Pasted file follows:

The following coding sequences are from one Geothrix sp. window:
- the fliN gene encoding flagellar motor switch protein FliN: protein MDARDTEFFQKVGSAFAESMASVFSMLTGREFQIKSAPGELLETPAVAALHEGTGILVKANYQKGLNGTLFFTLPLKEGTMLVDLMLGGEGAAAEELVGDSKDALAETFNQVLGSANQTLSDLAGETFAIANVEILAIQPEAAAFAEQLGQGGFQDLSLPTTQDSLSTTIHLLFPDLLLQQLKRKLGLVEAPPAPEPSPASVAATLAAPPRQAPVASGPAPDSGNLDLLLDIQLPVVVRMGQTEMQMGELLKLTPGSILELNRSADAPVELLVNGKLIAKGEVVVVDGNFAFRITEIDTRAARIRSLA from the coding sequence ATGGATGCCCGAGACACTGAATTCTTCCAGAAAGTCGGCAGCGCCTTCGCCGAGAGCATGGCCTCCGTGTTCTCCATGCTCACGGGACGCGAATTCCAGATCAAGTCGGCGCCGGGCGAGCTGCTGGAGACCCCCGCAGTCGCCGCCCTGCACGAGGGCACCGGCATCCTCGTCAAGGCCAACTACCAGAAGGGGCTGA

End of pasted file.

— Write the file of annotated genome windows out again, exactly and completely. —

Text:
The following coding sequences are from one Geothrix sp. window:
- the fliN gene encoding flagellar motor switch protein FliN: protein MDARDTEFFQKVGSAFAESMASVFSMLTGREFQIKSAPGELLETPAVAALHEGTGILVKANYQKGLNGTLFFTLPLKEGTMLVDLMLGGEGAAAEELVGDSKDALAETFNQVLGSANQTLSDLAGETFAIANVEILAIQPEAAAFAEQLGQGGFQDLSLPTTQDSLSTTIHLLFPDLLLQQLKRKLGLVEAPPAPEPSPASVAATLAAPPRQAPVASGPAPDSGNLDLLLDIQLPVVVRMGQTEMQMGELLKLTPGSILELNRSADAPVELLVNGKLIAKGEVVVVDGNFAFRITEIDTRAARIRSLA from the coding sequence ATGGATGCCCGAGACACTGAATTCTTCCAGAAAGTCGGCAGCGCCTTCGCCGAGAGCATGGCCTCCGTGTTCTCCATGCTCACGGGACGCGAATTCCAGATCAAGTCGGCGCCGGGCGAGCTGCTGGAGACCCCCGCAGTCGCCGCCCTGCACGAGGGCACCGGCATCCTCGTCAAGGCCAACTACCAGAAGGGGCTGA